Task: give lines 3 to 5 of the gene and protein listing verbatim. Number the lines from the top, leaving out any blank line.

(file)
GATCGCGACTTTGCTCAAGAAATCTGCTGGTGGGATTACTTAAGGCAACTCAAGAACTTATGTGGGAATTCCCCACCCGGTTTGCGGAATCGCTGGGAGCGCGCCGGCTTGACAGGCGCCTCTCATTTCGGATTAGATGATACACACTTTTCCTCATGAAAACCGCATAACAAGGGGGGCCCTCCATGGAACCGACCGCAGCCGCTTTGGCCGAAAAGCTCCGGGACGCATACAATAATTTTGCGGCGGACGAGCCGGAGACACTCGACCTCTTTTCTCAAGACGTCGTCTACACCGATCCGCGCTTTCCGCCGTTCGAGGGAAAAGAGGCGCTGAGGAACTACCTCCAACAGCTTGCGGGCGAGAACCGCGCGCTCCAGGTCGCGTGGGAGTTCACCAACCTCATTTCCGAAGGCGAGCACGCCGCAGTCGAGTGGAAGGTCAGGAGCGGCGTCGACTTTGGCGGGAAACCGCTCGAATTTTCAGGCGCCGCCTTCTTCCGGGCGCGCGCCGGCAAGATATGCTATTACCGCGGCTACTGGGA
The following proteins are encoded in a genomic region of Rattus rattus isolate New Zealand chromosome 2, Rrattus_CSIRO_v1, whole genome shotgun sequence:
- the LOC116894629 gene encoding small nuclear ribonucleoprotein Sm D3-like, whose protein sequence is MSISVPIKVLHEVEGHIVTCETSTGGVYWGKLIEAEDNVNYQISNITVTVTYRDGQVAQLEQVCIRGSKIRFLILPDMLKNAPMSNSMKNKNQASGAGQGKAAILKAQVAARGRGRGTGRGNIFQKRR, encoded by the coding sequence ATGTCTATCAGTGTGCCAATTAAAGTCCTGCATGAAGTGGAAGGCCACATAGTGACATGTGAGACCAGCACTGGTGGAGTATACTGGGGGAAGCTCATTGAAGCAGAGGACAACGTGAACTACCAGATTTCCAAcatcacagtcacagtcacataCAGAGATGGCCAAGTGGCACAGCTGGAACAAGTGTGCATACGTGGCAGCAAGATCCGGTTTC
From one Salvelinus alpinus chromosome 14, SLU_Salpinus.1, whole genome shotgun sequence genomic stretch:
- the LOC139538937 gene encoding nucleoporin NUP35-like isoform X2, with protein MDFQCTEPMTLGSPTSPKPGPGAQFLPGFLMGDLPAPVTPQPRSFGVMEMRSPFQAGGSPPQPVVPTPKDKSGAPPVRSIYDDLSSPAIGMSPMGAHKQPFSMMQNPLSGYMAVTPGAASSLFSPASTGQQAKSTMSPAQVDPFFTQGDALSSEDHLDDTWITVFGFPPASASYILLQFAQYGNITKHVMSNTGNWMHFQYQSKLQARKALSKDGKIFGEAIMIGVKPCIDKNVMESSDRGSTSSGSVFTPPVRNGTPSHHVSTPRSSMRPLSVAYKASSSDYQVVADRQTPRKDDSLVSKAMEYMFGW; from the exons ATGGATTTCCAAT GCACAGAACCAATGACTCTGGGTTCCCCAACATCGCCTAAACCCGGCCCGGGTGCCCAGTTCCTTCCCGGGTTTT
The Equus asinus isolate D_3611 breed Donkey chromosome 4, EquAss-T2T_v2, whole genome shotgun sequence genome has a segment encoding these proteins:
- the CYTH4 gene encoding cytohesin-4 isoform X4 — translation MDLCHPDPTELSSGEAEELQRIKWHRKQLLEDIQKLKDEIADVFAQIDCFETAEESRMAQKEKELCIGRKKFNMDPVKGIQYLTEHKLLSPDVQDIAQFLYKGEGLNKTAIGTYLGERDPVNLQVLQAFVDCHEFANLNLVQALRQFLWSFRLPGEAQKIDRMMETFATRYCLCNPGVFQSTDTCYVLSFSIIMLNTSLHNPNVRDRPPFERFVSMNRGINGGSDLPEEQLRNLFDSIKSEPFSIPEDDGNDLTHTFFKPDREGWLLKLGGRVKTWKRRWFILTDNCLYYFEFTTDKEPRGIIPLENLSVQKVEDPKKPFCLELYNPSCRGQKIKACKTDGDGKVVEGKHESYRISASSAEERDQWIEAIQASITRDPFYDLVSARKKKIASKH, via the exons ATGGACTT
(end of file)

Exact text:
- the LOC116894629 gene encoding small nuclear ribonucleoprotein Sm D3-like, whose protein sequence is MSISVPIKVLHEVEGHIVTCETSTGGVYWGKLIEAEDNVNYQISNITVTVTYRDGQVAQLEQVCIRGSKIRFLILPDMLKNAPMSNSMKNKNQASGAGQGKAAILKAQVAARGRGRGTGRGNIFQKRR, encoded by the coding sequence ATGTCTATCAGTGTGCCAATTAAAGTCCTGCATGAAGTGGAAGGCCACATAGTGACATGTGAGACCAGCACTGGTGGAGTATACTGGGGGAAGCTCATTGAAGCAGAGGACAACGTGAACTACCAGATTTCCAAcatcacagtcacagtcacataCAGAGATGGCCAAGTGGCACAGCTGGAACAAGTGTGCATACGTGGCAGCAAGATCCGGTTTC
From one Salvelinus alpinus chromosome 14, SLU_Salpinus.1, whole genome shotgun sequence genomic stretch:
- the LOC139538937 gene encoding nucleoporin NUP35-like isoform X2, with protein MDFQCTEPMTLGSPTSPKPGPGAQFLPGFLMGDLPAPVTPQPRSFGVMEMRSPFQAGGSPPQPVVPTPKDKSGAPPVRSIYDDLSSPAIGMSPMGAHKQPFSMMQNPLSGYMAVTPGAASSLFSPASTGQQAKSTMSPAQVDPFFTQGDALSSEDHLDDTWITVFGFPPASASYILLQFAQYGNITKHVMSNTGNWMHFQYQSKLQARKALSKDGKIFGEAIMIGVKPCIDKNVMESSDRGSTSSGSVFTPPVRNGTPSHHVSTPRSSMRPLSVAYKASSSDYQVVADRQTPRKDDSLVSKAMEYMFGW; from the exons ATGGATTTCCAAT GCACAGAACCAATGACTCTGGGTTCCCCAACATCGCCTAAACCCGGCCCGGGTGCCCAGTTCCTTCCCGGGTTTT